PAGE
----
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Opinion: Planning for retirement while social distancing — why you shouldn’t go it alone

How to make the right long-term investing decisions during a pandemic

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Retirement investors are nervous. I understand why. One look at our first-quarter statements shows the impact historic market declines have had on the account balances of millions of Americans. Some questions you might have right now are whether to sell out, shift your investments to more conservative options, or stop contributing to retirement all together.

To make the right choices for the long-term, it’s important to step back from short-term thinking.

I know that’s not easy. News about the pandemic and its economic impact seems all consuming, but keep in mind how far you are from your goal. Whether you’re 30 years from retirement, or it’s around the corner, your strategy will succeed or fail based on market trends over years or decades, not the last 30 or 60 days. The big three questions for a retirement plan haven’t changed: How much should I be saving? How should I invest my savings? How much can I expect to have in retirement?

Secondly, while we might all be socially distancing right now, that doesn’t mean going it alone on your finances.

This FIRE couple was down $232,000 as of April 1. Here's their plan

If you are not already familiar with the financial wellness resources at your own workplace, it’s a great time to get to know them. For example, most 401(k) plans offer some type of personalized advice that can help you look at your whole financial picture.

Read: 9 ways the coronavirus stimulus can boost your financial future

In this unprecedented environment, financial professionals might have some answers that might surprise you. For example, increasing your savings rate and sticking to your investment plan may make more sense than retreating from the market. In more than half the advice consultations we facilitated in March, participants decided to increase how much they were saving in their retirement plan.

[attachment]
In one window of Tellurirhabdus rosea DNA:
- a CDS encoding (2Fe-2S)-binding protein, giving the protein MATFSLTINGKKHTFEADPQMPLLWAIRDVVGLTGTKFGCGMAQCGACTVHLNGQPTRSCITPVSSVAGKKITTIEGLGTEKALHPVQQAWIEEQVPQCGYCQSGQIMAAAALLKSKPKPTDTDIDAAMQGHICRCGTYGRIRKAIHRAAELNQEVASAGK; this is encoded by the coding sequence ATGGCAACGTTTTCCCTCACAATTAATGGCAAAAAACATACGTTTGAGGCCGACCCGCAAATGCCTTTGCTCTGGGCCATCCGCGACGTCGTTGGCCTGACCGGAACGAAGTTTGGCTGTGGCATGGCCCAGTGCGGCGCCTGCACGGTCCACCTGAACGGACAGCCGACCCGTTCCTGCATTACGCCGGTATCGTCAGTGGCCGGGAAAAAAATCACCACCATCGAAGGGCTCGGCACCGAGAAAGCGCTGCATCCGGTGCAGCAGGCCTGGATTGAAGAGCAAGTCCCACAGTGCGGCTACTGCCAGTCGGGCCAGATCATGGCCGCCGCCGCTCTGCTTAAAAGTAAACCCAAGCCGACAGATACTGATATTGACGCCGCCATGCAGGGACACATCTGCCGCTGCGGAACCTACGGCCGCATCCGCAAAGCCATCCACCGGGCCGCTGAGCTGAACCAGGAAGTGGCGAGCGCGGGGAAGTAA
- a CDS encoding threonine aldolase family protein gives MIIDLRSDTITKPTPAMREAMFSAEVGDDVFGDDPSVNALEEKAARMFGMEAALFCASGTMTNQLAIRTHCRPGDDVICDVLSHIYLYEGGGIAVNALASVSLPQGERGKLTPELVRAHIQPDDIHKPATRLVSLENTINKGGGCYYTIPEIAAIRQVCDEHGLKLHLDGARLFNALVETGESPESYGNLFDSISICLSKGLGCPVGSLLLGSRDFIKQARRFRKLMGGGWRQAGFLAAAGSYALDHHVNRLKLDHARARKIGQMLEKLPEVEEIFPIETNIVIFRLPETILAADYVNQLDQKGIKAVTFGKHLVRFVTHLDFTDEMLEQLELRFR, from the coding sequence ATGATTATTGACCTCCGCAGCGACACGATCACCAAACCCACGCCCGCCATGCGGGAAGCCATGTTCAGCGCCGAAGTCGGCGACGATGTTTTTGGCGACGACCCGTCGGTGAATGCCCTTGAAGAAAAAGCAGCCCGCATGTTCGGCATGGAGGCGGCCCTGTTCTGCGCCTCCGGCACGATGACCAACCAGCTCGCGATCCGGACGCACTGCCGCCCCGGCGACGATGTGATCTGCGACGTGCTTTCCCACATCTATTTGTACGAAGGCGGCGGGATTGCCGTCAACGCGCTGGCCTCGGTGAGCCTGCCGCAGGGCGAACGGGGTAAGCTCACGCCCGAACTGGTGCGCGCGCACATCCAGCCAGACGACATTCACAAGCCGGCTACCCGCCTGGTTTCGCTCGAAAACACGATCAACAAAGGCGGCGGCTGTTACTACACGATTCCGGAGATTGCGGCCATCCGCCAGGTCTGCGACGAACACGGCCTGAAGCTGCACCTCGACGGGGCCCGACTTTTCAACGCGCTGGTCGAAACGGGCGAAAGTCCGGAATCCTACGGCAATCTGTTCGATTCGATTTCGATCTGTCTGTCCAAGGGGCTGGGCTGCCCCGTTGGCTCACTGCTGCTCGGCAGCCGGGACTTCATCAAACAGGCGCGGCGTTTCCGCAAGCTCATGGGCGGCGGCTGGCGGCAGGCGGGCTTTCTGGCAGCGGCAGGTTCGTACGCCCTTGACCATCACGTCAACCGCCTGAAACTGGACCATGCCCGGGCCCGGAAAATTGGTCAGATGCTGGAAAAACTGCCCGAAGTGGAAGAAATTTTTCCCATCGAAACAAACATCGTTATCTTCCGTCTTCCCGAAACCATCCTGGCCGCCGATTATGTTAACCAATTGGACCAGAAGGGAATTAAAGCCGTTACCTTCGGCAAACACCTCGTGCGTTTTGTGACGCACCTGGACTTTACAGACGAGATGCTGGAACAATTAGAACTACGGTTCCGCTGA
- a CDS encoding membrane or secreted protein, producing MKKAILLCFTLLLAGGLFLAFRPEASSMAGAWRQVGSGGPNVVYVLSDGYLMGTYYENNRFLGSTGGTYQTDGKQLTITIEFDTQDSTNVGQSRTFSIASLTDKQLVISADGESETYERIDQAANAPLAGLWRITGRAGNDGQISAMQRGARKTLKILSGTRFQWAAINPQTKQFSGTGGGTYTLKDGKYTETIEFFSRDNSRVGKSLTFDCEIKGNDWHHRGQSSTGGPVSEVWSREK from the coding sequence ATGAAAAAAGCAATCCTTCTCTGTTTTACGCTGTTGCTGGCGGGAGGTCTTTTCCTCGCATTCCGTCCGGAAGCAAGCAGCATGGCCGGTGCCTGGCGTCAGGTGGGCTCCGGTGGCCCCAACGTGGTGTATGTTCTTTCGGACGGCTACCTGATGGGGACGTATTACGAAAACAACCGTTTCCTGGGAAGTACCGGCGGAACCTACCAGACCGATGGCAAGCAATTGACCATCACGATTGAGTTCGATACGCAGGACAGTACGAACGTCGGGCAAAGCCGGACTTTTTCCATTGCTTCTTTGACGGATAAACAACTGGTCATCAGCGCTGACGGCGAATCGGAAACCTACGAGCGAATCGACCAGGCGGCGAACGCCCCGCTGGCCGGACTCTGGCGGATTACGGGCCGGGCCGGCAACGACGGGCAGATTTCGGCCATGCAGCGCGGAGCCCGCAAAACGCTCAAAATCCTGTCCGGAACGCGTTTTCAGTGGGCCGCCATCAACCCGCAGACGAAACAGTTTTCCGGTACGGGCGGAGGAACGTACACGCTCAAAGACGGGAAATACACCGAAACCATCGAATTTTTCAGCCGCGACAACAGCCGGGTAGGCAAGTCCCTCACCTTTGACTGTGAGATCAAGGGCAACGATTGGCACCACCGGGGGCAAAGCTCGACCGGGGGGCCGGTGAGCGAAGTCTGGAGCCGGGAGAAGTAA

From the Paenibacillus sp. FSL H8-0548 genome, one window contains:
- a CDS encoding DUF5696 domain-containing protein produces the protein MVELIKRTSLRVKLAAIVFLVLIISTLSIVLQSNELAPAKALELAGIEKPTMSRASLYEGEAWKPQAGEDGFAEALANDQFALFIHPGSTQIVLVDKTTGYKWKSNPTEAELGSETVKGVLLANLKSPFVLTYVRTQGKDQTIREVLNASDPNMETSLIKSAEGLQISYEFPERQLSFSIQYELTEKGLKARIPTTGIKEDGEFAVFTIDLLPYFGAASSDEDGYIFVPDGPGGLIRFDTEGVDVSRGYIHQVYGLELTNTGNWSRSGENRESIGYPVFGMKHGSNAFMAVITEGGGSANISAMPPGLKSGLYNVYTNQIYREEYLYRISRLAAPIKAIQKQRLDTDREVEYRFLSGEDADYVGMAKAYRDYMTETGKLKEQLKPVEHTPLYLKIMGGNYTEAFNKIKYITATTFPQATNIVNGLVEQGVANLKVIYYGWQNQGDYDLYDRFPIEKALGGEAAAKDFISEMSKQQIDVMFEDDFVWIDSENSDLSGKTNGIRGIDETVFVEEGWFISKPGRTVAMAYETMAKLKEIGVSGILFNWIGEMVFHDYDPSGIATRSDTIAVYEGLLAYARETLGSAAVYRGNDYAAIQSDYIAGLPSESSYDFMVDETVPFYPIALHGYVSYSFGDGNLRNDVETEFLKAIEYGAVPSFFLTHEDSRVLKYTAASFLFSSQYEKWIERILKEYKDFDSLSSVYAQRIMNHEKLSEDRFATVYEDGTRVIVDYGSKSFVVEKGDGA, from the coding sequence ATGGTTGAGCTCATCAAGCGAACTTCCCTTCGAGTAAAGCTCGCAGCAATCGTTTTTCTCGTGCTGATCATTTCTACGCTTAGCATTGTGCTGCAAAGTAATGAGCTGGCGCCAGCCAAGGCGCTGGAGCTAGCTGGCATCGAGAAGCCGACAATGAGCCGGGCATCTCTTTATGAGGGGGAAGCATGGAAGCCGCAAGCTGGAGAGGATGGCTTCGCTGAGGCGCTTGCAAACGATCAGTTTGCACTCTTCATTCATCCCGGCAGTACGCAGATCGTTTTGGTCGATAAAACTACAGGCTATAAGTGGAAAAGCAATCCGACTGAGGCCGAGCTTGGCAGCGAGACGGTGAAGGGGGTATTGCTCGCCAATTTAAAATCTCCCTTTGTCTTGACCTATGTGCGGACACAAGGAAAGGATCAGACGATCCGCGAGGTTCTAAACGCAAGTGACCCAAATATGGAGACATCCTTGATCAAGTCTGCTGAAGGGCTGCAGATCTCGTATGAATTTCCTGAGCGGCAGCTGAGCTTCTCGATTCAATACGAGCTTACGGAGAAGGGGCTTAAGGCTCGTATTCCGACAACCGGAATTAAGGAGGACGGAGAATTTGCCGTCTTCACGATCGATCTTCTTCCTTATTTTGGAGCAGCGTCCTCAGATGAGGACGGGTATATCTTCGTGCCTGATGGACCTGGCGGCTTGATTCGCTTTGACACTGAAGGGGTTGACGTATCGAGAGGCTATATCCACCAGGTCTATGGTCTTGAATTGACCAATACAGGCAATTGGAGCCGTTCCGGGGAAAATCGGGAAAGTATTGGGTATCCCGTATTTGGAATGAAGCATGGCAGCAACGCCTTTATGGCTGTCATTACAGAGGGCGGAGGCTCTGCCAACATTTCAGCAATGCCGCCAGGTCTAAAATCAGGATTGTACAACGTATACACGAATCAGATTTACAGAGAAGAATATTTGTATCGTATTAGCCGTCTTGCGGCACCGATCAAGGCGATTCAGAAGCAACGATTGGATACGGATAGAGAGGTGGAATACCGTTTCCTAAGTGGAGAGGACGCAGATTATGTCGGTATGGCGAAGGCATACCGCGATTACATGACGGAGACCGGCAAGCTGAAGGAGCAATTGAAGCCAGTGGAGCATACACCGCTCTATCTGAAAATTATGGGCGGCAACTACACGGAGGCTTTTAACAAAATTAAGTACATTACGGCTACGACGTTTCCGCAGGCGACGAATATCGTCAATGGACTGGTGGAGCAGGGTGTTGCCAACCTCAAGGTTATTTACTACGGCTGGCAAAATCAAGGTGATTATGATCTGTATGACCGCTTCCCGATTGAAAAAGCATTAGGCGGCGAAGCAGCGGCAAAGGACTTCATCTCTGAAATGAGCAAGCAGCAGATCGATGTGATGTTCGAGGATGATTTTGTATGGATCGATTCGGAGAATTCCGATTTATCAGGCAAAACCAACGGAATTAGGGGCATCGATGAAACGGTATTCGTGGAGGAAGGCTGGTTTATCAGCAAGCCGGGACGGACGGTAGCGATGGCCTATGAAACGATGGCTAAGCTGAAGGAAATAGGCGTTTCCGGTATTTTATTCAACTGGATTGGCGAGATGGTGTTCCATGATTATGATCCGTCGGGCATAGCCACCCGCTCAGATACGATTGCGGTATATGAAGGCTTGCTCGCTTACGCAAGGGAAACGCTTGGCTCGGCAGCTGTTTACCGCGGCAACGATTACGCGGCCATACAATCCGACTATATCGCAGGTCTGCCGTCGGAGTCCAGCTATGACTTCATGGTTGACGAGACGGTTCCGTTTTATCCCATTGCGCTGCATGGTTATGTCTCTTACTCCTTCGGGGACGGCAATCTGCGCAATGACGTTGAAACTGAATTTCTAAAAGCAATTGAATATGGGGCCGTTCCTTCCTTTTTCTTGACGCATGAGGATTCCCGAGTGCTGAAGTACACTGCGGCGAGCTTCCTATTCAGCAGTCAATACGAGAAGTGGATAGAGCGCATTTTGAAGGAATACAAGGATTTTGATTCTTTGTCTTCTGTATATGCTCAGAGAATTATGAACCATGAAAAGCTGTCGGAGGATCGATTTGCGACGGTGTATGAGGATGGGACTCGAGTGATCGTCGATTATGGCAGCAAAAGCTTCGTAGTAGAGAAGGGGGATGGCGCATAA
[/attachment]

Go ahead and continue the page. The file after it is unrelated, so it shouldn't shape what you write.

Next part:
By working with a professional or using advice tools, you may still determine you need to rebalance your portfolio. If so, consider doing it gradually. Markets are still volatile and despite the feeling that everything is heading down, it’s still just as difficult to predict which way markets are going in the short term. In March, the S&P 500 SPX, -0.52% posted a daily loss on 12 trading days, and a daily gain on the other 10. Rebalancing over time reduces the impact of bad timing.

On the heels of the recent $2 trillion coronavirus stimulus, formally known as the Coronavirus Aid, Relief, and Economic Security (CARES) Act, you may also be considering whether your retirement savings could help you meet basic expenses.

Read: Where to get health insurance if you lose your job

Protecting retirement savings is very important, but some people may need those funds for essential expenses right now. We urge people to seek professional financial guidance before turning to their retirement money so that you evaluate all alternatives and understand the long-term consequences, including missing future potential market gains and tax implications.

If it is your only option, there are also ways to reduce the downside and minimize how much you need to draw on your retirement nest egg.

Read: Employers are starting to suspend the 401(k) match

First, consider what is truly essential and how long you need this money to last. One month? Several months? Make your best estimate so you have enough to cover your needs while also working to reduce expenditures in the near term.